Science on Tap

Monthly over Zoom*

Come one, come all to the “science café” in Santa Cruz. This event is designed to connect the Santa Cruz community to the latest research happening just up the hill at U.C. Santa Cruz.  It is not an exclusive “club meeting” for scientists and science majors and aims to appeal to all audiences. So come, grab a beer, relax and hear some interesting cutting edge science that’s happening near you! Science on Tap is based on the Nova and Sigma Xi "science café" model and is generally on the last Wednesday of every month.


*Due to Covid-19, we will host mostly meetings online via Zoom. 

Zoom edition of Science on Tap May, 27th 2020
May 27, 7:00 PM
Online event

"Science on Safari: tourist photographs as a tool for wildlife monitoring"

 Kasim Rafiq
Postdoctoral Researcher in the Wilmers lab at UC Santa Cruz
Animal populations have declined on average by 60% since 1970, and it is predicted that around a million species are at risk of extinction. In the face of this, protected and wildlife areas are critical to conservation efforts. Unfortunately, many are underfunded and lack the resources for even basic wildlife monitoring. In Africa, for example, the total funding deficits of protected areas with lions is estimated at between 0.9-2.1 billion USD.  This is a problem because understanding the health of wildlife populations is important for diagnosing problems and diverting conservation resources to the right areas at the right times. In this talk, I’ll be sharing stories and pictures to discuss some of the most commonly used wildlife monitoring techniques in sub-Saharan Africa and how we found that tourist holiday snaps could fill a data gap for some of African’s most charismatic species. We’ll also discuss why partnerships with technology and safari companies can help to collect this wildlife data over larger scales.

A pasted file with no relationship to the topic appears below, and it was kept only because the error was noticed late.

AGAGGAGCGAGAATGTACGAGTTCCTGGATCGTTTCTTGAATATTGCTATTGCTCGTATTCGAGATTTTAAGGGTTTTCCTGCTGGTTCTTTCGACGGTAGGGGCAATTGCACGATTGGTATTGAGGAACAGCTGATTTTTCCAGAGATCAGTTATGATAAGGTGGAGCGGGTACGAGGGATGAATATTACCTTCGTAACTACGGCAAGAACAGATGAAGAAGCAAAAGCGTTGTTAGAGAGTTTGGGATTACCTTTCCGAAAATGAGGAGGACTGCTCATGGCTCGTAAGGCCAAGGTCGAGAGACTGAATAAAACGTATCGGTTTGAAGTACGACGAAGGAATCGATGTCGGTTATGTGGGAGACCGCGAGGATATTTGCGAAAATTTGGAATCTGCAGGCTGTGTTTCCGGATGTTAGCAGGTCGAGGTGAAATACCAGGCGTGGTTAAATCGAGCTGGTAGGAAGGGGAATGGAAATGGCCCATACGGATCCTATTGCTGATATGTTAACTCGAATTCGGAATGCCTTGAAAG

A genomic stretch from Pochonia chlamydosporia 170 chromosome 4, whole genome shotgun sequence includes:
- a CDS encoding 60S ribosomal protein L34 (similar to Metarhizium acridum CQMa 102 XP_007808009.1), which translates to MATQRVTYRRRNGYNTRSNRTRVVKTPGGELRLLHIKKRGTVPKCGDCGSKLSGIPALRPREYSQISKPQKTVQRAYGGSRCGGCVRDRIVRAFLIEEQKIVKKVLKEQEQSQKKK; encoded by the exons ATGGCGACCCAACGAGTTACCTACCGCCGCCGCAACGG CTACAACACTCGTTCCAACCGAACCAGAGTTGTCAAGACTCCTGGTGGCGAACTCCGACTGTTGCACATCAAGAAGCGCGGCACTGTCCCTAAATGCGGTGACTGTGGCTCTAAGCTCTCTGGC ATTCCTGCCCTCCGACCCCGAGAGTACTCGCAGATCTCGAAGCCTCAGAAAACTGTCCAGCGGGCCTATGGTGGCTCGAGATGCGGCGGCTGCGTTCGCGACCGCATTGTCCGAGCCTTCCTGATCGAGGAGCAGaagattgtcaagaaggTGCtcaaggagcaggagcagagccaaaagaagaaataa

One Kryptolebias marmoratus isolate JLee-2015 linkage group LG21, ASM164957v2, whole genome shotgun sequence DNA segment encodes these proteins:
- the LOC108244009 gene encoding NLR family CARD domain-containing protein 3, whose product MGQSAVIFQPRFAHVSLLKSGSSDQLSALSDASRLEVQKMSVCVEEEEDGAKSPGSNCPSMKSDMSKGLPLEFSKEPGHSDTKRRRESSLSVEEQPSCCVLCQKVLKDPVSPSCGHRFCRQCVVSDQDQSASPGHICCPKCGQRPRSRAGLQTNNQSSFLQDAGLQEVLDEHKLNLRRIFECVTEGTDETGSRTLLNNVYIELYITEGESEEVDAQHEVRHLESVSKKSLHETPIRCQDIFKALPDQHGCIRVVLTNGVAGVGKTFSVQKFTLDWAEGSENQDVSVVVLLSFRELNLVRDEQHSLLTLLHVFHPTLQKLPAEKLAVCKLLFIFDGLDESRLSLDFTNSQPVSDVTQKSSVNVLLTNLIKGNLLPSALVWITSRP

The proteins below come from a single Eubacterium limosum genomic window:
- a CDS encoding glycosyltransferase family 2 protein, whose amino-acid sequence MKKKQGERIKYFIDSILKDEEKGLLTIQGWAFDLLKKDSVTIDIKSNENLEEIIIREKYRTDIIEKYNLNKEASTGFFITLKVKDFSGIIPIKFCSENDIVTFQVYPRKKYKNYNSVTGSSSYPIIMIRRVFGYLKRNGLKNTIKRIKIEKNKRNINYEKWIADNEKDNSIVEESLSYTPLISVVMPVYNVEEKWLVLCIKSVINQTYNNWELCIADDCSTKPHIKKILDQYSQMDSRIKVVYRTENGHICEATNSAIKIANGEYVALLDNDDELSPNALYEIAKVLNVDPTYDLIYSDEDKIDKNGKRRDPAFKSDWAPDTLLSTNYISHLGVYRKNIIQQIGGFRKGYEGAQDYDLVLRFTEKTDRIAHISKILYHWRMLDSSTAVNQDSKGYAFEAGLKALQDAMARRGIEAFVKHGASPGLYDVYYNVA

Who: Everyone! Not just scientists!
When: Wednesday, November 2oth at 7:00 pm 
Where: Outdoor patio at The Crepe Place (1134 Soquel Ave, Santa Cruz) -- Make sure to make reservations & to dress warmly!

Science on Tap *NEW*

Monthly at The Catalyst 

      Join us at the "science pub" in Santa Cruz. This event is designed to connect the Santa Cruz community to the latest research happening just up the hill at U.C. Santa Cruz. It also provides an opportunity for graduate students to share their research with the community! 

     The event will be followed by "Sci-Fi Movie Night" at The Catalyst where one of your favorite sci-fi movies will be presented at 8 pm(please visit '' for more movie details). Science on Tap with generally start at 6:45 pm and the Sci-Fi movie will be shown at 8 pm. Science on Tap is generally on the second Monday of every month and is a free event! While this community event is designed for everyone, not just scientist is it 21 and over. We look forward to seeing you there! 

If you are interested in presenting at this event please email "" with the subject line "Science on Tap at the Catalyst". Please include your name, academic year, department, research topic, and availablity. Thank you! 

Return of the dead: How resurrection

plants come back to life

Helen Holmlund

  University of California, Santa Cruz


Most plants die when they dry out, but resurrection plants are an exception to this rule. Resurrection plants can lose almost all their water and then come back to life when they are watered again. We call these plants “desiccation tolerant,” because they can survive near-complete desiccation (drying). In fact, most plants are desiccation tolerant at the seed stage, but only a few plants also have desiccation-tolerant leaves, stems, and roots. Desiccation tolerance might seem like the ultimate plant super power, but there are some challenges associated with being a resurrection plant. Plants have a vascular system, kind of like we do. When resurrection plants resurrect, they need to restore water flow through their vascular system. My collaborators and I used high-resolution CT scans (x-rays) to see inside the plants while they were resurrecting. Our results show that these resurrection plants have several special traits that help them restore water flow through their vascular system.

Who: Everyone! Not just scientists! (21+)
When: Monday, November 11th th at 7:00 pm 
Where: The Catalyst (1011 Pacific Ave, Santa Cruz) 

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